Perhaps Matt Taibbi said it best when Ailes, the chief architect of Fox News and, arguably, our current political predicaments, died this past May: "He left behind an America perfectly in his image, frightened out of its mind and pouring its money hand over fist into television companies, who are gleefully selling the unraveling of our political system as an entertainment product." Still, despite all that – and the fact that more than a dozen women claimed that he sexually harassed them during his tenure at Fox – the man was given a place of prominence during the In Memoriam segment. (So, Charlie Murphy and Dick Gregory, no; Ailes, yes. Got it.) If anyone is wondering how behaviour like Ailes's continues to happen, here's a clue: It's because of things like this. AP
You'd be forgiven for thinking the film industry had invaded last night, with the likes of Nicole Kidman and Reese Witherspoon popping up everywhere, looking like they'd taken a wrong turn on the way to the Oscars. But they made waves on the small screen with Big Little Lies, David E. Kelley's moody HBO miniseries (based on Liane Moriarty's 2014 novel) about a murder in an affluent community. The show tied with The Handmaid's Tale for most Emmys of the year, taking home prizes in eight categories, including Outstanding Limited Series, Lead Actress (Kidman), Supporting Actor (Alexander Skarsgard), Directing (Jean-Marc Vallée) and Supporting Actress in a Limited Series (Laura Dern). As many of the winners hastened to emphasise, Big Little Lies is more than its sleek surface and clever plotting; it's a story about women's lives and the cost of domestic abuse. Witherspoon called for the TV world to "bring women to the front of their own stories and make them the hero of their own stories," and Kidman echoed her sentiment: "More great roles for women, please."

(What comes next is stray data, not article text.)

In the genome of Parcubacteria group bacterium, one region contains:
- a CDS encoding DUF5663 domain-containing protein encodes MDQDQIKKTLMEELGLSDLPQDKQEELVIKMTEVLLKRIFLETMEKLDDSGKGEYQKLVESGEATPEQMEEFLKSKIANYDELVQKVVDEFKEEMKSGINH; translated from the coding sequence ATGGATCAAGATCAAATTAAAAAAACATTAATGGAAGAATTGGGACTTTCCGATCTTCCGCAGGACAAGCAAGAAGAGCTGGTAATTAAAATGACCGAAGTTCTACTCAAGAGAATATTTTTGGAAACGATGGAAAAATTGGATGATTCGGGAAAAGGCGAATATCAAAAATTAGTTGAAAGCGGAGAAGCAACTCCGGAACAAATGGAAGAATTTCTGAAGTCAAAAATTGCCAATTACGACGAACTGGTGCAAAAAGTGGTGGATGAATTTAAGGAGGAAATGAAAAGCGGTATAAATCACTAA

Bruce Miller's adaptation Margaret Atwood's 1985 dystopian novel turned out to be the most upsettingly relevant show of 2017 – so it's no surprise that The Handmaid's Tale was a big drama winner tonight, nabbing eight statuettes including Outstanding Lead Actress (Elisabeth Moss), Writing (Miller), Supporting Actress (Ann Dowd) and Directing (Reed Morano. In addition to being a timely meditation on the way society polices women and their bodies, it's also a vividly realized piece of television – from Moss's haunted and haunting central performance to the show's visceral cinematography and pointed writing. And it was particularly lovely to see veteran actor Dowd nab a much-deserved win (for her turn as the fearsome Aunt Lydia) after decades of memorable but often unrecognized work on TV, film and stage. JS